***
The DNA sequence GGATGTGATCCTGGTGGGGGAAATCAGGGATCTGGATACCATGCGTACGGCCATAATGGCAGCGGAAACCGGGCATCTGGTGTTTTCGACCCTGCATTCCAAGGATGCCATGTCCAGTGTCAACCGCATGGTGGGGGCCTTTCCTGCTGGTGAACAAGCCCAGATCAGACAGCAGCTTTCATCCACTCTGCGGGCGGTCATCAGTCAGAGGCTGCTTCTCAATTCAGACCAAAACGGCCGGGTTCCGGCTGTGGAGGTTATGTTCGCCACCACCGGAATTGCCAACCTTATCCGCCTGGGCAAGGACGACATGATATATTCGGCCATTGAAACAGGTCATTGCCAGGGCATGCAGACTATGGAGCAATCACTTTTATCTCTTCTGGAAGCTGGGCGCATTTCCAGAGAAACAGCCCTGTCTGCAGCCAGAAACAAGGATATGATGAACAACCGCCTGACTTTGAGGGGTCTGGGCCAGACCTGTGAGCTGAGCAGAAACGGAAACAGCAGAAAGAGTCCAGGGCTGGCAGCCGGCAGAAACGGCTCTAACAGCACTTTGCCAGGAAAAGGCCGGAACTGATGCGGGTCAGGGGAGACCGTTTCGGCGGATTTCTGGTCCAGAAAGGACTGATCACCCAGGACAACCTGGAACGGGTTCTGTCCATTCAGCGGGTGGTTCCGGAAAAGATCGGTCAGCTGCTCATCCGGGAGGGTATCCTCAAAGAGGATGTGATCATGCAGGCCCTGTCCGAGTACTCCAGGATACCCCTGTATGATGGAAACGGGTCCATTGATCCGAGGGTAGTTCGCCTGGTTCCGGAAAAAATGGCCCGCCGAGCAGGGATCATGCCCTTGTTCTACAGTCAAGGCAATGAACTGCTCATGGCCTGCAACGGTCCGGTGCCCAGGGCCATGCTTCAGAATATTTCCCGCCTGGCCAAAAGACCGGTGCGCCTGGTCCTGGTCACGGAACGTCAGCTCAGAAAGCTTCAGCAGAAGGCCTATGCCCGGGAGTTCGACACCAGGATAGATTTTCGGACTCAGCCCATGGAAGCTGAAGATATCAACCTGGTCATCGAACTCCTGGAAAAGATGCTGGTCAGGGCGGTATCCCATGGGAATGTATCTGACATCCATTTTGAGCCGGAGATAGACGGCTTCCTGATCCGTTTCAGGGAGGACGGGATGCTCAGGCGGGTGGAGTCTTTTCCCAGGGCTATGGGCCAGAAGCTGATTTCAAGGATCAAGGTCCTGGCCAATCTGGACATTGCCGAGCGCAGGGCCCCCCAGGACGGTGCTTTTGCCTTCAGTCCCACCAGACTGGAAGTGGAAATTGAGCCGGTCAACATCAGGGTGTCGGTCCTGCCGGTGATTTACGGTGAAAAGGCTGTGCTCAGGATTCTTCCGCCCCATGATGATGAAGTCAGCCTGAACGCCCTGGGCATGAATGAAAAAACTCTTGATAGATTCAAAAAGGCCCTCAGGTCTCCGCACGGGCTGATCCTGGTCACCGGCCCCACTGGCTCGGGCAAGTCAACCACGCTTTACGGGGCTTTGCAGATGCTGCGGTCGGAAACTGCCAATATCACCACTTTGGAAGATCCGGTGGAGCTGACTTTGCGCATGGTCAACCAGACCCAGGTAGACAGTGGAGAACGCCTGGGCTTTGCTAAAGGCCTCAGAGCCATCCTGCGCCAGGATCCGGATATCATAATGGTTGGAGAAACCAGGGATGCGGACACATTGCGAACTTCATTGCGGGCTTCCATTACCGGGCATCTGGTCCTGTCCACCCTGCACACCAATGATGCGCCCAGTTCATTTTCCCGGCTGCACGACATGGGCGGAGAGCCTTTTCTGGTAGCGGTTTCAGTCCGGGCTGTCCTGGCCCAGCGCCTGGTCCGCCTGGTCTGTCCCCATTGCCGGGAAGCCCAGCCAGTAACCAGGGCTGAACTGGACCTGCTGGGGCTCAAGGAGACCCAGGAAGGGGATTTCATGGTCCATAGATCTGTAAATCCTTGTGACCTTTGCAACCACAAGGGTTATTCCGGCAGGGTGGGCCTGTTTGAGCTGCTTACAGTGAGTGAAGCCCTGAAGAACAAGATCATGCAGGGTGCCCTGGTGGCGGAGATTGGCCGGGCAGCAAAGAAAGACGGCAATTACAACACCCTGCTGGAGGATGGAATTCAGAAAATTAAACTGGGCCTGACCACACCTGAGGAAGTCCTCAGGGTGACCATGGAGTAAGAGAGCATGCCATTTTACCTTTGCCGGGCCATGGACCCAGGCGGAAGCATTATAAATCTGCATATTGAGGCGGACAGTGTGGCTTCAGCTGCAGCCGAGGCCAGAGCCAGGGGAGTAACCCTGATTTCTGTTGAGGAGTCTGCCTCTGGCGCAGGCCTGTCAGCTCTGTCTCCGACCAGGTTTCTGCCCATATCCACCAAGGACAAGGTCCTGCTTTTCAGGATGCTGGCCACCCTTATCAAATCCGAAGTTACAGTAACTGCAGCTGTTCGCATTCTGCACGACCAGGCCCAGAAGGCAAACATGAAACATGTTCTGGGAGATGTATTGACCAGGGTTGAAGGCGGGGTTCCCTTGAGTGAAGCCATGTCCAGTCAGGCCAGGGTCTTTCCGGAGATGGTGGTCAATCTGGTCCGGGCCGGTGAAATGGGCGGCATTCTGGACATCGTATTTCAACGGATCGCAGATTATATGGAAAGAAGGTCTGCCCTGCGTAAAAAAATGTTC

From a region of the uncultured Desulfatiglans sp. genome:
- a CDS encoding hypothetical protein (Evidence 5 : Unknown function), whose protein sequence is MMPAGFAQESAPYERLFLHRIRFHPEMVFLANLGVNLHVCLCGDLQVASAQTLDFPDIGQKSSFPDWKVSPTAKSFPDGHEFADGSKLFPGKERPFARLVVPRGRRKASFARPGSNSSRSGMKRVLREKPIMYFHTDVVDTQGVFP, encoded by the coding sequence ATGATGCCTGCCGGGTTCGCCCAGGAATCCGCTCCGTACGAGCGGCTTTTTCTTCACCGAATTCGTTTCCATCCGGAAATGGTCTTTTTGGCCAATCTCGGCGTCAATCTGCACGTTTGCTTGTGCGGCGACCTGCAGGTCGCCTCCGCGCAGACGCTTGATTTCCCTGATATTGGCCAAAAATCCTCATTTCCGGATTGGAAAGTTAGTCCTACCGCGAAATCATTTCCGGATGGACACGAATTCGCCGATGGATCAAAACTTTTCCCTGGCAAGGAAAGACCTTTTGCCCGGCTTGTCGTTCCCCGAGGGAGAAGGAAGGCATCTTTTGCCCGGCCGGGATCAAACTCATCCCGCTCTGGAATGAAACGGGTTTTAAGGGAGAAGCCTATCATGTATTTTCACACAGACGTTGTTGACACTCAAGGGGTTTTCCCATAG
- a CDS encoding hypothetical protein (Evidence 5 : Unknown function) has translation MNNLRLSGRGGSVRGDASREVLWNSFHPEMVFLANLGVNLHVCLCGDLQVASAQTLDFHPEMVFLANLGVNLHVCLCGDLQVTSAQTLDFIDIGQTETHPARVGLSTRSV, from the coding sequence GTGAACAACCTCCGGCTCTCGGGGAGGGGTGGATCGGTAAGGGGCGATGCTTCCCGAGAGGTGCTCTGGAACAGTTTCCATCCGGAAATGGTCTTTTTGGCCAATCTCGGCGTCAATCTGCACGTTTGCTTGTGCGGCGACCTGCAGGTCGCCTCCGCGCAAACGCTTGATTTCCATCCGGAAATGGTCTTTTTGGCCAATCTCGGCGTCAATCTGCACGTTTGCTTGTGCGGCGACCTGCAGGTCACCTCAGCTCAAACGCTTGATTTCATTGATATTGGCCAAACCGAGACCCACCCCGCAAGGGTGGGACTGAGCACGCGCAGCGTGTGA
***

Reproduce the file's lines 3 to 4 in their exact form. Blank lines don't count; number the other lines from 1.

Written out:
- a CDS encoding hypothetical protein (Evidence 5 : Unknown function), whose protein sequence is MMPAGFAQESAPYERLFLHRIRFHPEMVFLANLGVNLHVCLCGDLQVASAQTLDFPDIGQKSSFPDWKVSPTAKSFPDGHEFADGSKLFPGKERPFARLVVPRGRRKASFARPGSNSSRSGMKRVLREKPIMYFHTDVVDTQGVFP, encoded by the coding sequence ATGATGCCTGCCGGGTTCGCCCAGGAATCCGCTCCGTACGAGCGGCTTTTTCTTCACCGAATTCGTTTCCATCCGGAAATGGTCTTTTTGGCCAATCTCGGCGTCAATCTGCACGTTTGCTTGTGCGGCGACCTGCAGGTCGCCTCCGCGCAGACGCTTGATTTCCCTGATATTGGCCAAAAATCCTCATTTCCGGATTGGAAAGTTAGTCCTACCGCGAAATCATTTCCGGATGGACACGAATTCGCCGATGGATCAAAACTTTTCCCTGGCAAGGAAAGACCTTTTGCCCGGCTTGTCGTTCCCCGAGGGAGAAGGAAGGCATCTTTTGCCCGGCCGGGATCAAACTCATCCCGCTCTGGAATGAAACGGGTTTTAAGGGAGAAGCCTATCATGTATTTTCACACAGACGTTGTTGACACTCAAGGGGTTTTCCCATAG
- a CDS encoding hypothetical protein (Evidence 5 : Unknown function) has translation MNNLRLSGRGGSVRGDASREVLWNSFHPEMVFLANLGVNLHVCLCGDLQVASAQTLDFHPEMVFLANLGVNLHVCLCGDLQVTSAQTLDFIDIGQTETHPARVGLSTRSV, from the coding sequence GTGAACAACCTCCGGCTCTCGGGGAGGGGTGGATCGGTAAGGGGCGATGCTTCCCGAGAGGTGCTCTGGAACAGTTTCCATCCGGAAATGGTCTTTTTGGCCAATCTCGGCGTCAATCTGCACGTTTGCTTGTGCGGCGACCTGCAGGTCGCCTCCGCGCAAACGCTTGATTTCCATCCGGAAATGGTCTTTTTGGCCAATCTCGGCGTCAATCTGCACGTTTGCTTGTGCGGCGACCTGCAGGTCACCTCAGCTCAAACGCTTGATTTCATTGATATTGGCCAAACCGAGACCCACCCCGCAAGGGTGGGACTGAGCACGCGCAGCGTGTGA